Plating from those little dishes isn't easy. Mine didn't come out perfect. But you can't eat them in the ramekin because you need space for the ice cream. I've decided that gooseberries can't be eaten without some kind of cream. They just really go together. I hate whipped cream, but ice cream works. And I must say this was way too much to eat at once. Each of the little ramekins holds about a sixth of a pie. I think tonight I'll eat just half of one. I only had enough gooseberries left for half a pie, so didn't use a real pie pan.

Gooseberry Pie

  • 4 cups gooseberries topped and tailed
  • 2 cups sugar (makes it sweet, use less if you like it more sour)
  • 1/4 c flour
  • 1/2 t salt
  • T lemon juice
  • pie crust (enough for the bottom and top)

Mix the dry ingredients together. Add the lemon juice to the fruit. Then mix it all together and pour into the pie crust. Add crust to the top in whatever arrangement you like.


  1. Hi Daphne, You are always so busy and accomplishing so much! I am amazed at the amount of canning knowledge you know. Thanks for the info on pickling peas! I never would have thought of that. Rainy here so haven't been out in the garden yet today.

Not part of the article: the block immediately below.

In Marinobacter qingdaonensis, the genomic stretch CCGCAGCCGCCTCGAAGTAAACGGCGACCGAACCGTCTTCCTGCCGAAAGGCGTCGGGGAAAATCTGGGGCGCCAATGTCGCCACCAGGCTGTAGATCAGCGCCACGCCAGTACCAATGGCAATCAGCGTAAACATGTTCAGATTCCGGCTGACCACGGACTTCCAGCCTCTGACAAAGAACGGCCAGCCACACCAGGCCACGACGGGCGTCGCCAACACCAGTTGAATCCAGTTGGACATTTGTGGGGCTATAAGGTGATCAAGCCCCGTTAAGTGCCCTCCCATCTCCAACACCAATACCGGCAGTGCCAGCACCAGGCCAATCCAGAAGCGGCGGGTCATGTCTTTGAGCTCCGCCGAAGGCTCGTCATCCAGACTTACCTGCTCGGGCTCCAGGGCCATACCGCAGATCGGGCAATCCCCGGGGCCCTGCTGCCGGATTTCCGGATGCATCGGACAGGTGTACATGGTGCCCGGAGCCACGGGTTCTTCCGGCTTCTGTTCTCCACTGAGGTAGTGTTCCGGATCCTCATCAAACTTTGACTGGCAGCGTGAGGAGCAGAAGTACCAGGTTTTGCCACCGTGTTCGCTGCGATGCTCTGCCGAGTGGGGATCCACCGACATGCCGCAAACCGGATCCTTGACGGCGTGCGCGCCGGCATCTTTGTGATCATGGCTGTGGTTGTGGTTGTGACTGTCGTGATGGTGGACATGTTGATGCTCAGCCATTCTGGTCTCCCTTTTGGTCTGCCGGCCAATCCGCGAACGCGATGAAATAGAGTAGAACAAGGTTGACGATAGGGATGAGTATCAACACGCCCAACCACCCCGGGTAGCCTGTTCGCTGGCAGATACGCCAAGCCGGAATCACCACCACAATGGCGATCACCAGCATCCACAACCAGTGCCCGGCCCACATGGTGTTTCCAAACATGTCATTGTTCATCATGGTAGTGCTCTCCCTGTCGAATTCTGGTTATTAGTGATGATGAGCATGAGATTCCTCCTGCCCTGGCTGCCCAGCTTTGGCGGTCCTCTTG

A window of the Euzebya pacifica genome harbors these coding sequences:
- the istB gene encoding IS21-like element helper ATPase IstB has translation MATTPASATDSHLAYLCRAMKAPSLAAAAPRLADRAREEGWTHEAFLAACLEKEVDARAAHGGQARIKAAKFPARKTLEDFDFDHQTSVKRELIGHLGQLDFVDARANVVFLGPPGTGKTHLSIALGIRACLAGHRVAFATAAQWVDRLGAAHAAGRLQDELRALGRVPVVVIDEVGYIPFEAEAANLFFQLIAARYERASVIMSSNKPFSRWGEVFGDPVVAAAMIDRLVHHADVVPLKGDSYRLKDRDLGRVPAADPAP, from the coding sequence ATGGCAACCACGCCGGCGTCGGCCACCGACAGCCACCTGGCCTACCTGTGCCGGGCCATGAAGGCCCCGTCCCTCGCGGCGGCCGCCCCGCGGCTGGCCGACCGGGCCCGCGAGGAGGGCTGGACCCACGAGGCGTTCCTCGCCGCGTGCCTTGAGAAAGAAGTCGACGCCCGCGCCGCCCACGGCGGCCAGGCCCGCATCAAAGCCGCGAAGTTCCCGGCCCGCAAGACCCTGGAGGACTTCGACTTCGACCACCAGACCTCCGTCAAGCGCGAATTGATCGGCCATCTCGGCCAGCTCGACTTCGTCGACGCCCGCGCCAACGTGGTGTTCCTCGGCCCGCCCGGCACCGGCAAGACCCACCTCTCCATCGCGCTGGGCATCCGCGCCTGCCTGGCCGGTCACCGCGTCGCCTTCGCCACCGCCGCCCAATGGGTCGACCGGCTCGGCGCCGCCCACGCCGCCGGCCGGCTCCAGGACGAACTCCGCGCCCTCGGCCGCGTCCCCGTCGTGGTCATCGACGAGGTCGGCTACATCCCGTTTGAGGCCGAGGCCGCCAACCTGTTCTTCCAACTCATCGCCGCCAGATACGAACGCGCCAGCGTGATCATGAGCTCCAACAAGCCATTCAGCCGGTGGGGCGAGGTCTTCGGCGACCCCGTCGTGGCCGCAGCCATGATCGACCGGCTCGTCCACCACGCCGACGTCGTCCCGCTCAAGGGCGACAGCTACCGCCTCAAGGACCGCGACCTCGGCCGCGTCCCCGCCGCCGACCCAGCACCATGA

2. It's interesting to see you say that rhubarb isn't the same without cinnamon. We don't use cinnamon with rhubarb; we use ginger instead. It definitely needs somthing to pep it up a bit.

  3. I've never had pickled peas and I can't wait to try them! We skipped pea season this spring, as we were building our new garden. We're going to try to grow peas this fall, and hopefully get enough to pickle!

  4. You have been busy - it's always so satisfying when you know you have lots of preserved food for the winter in the store cupboard isn't it. I've been making rhubarb jam too, including some with rosewater - just a little, not so much that it tastes as if you're eating perfume! Hadn't heard of pickled peas, sound great.

  5. looks like you got a lot done. I think everything looks yummy!!